Maple tree's produce sap in the early spring in March or April. The sap starts rising to help grow leaves once winter starts coming to an end and the sugar producer's can tap some of that sap. The American northeast (including Canada) is the only place in the world that produces Maple Syrup and sugar - I'm not sure why, certainly other area's have Maple trees? Anyway, the sap comes out of the tree looking a lot like water. They tap the tree using a drill, then insert a hollow tap to allow the sap to drip out. Traditionally, they used a metal tap and hung a sap bucket off the tap (with a 'roof' to keep debris out). Today, most sugar growers use plastic taps and pipe to collect syrup. It is much cheaper and faster as well as cleaner (since there is no way for bugs or debris to get into the sap).

The sap drains into (or is transported to) the sugar house where it is boiled down into syrup. It takes 40 gallons of sap to make one gallon of syrup. Originally the farms produced maple sugar that pioneer households used as a sweetener. When railroads became common, sugar from the south was much cheaper so New England farmers started selling syrup instead. The process is the same, but syrup isn't boiled down as far. However, even though the product is now syrup, the process is still called 'Sugarin'.

Most of the pancake syrups available in supermarkets today contain little if no maple syrup. If you read the label however, you can still find real maple syrup and it is quite good. The Morse farm still uses wood to boil down the sap, so keeps a wood shed next to the sugar house (you can see the roof of the sugar house behind it). In the off season, it doubles as a theater to show visitors how the syrup is made.


After leaving the Morse farm, we wandered around the back roads quite a bit -very bad roads - the gift of harsh Vermont winters I suppose). We finally found the "Rock of Ages" granite operation. The gift shop was still open, but tours to the quarry were over for the day. This is the largest granite quarry in America and I'd really like to see it. Also, we were both tired and there was a nice RV park just a block or so from the operation, so we decided to stay here for the night and take the tour in the morning.

The good news is that after the granite quarry, we should be able to head back into New Hampshire and continue pressing east again. Maybe we'll make it to Maine before next summer?

Posted by jl98584 18:34 Archived in USA Tagged family_travel

Email this entryFacebookStumbleUpon

Table of contents


Oh, Jeanette, all this sugarin' reminds me of one other contact/site we should have told you about. I hope we're not too late. Several years ago now, Bob and I went to Westmoreland, NH, when I was lecturing just over the border in MA. We intended to hunt up the grave of your ancestor Marietta Aldrich (whose Aldrich ancestors are also my ancestors a bit farther back). First, we found it a charming old New England town, with a central green, church, etc. We went into the general store to inquire, and a very typical Vermonter was the proprietor--worth the visit alone. He pulled out a book on Aldrich family history from under the counter--one Bob had bought elsewhere, but they created it there. He sent us to the high school to look up someone who might know where the grave was. He was some interesting man who took us to his home and showed us a bunch of stuff, too. If I could remember the date, I could look up the details in my diary, but there probably isn't time now, as you're heading there tomorrow.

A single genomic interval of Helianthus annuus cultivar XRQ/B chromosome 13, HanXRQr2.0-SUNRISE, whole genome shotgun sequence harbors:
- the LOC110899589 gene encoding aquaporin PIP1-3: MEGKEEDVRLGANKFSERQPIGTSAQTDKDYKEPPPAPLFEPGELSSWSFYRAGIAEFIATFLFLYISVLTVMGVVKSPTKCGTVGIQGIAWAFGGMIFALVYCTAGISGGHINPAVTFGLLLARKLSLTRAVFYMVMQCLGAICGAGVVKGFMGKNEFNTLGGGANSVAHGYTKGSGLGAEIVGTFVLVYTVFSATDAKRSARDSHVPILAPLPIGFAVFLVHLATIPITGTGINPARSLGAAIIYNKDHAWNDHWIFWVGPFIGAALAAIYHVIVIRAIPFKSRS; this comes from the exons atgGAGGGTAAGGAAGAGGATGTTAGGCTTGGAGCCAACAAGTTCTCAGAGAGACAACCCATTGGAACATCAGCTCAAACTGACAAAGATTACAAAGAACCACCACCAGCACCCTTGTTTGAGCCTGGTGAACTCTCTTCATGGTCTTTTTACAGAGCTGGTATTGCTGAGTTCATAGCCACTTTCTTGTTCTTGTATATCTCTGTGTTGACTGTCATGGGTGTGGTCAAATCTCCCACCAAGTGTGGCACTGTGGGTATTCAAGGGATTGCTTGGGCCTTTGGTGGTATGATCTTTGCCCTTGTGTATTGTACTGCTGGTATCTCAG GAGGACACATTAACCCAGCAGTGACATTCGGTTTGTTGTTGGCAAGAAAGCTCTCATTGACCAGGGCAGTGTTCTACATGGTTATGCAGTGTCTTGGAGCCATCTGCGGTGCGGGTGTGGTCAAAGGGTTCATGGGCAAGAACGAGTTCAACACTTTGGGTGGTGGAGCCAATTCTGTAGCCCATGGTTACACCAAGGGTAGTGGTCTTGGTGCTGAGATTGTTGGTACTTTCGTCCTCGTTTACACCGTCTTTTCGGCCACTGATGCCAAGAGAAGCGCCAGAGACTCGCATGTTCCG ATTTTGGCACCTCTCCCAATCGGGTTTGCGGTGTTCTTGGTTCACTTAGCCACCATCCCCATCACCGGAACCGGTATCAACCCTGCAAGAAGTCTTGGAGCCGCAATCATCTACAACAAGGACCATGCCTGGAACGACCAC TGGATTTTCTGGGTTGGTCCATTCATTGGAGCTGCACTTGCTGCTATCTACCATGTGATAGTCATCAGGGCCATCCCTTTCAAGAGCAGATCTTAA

Just before heading out of town, we returned to the general store to see if the guy could once more phone the pastor's wife, who he'd said was making a list of all cemeteries and graves, but was out earlier when he'd tried. But before he could call her, in walked a man with a load of fresh maple syrup for the store's shelves. The proprietor said, "Oh, here comes an Aldrich now. Maybe he can help you. Ken Aldrich." Bob told him of our connection, and within a few minutes they found they were something like second cousins! Further, though he was a teacher, he made syrup during the season, and in an old Aldrich sugaring barn that he thought might be the oldest in New England! And he offered to take us there. It was by an old Aldrich homestead, built in the 1600s, I think, with uneven planks, etc., log cabin. He'd just moved his father from it to a nursing home, so he took us all through it.

by msj

That got too long. Continued: He took us to some cemeteries with various Aldriches, then returned us to the store and our car. He also gave us enough maple syrup bottles (with the Aldrich sugaring barn logo on them) for us and each of our kids (I think we paid, but wholesale price, and he may even have mailed them for us). He was very pleasant and helpful.

He also told us of another house on one of the main roads in town that had been built very early also, by another ancestor (Aldrich, I think), with new owners then. We went by to take photos from the road, and the owner was in the yard and invited us in for a tour, without really even asking his wife inside first, and they took us all through this fascinating home, with the uneven flooring planks also and a tiny room upstairs that the early parson-owner had used for weddings, I think, or something like that. With the family connections, you would find this area fascinating, and the town would be anyway on its own. I looked in my address file and don't find Ken Aldrich, and I'm not sure whether I never put it in there or whether he may have moved. But the town is small enough that others would know. And the book on the gravesites might be done now, or list, or whatever. I just recalled the name of the new owner then of that other old family home: Sutton. But it was several years ago.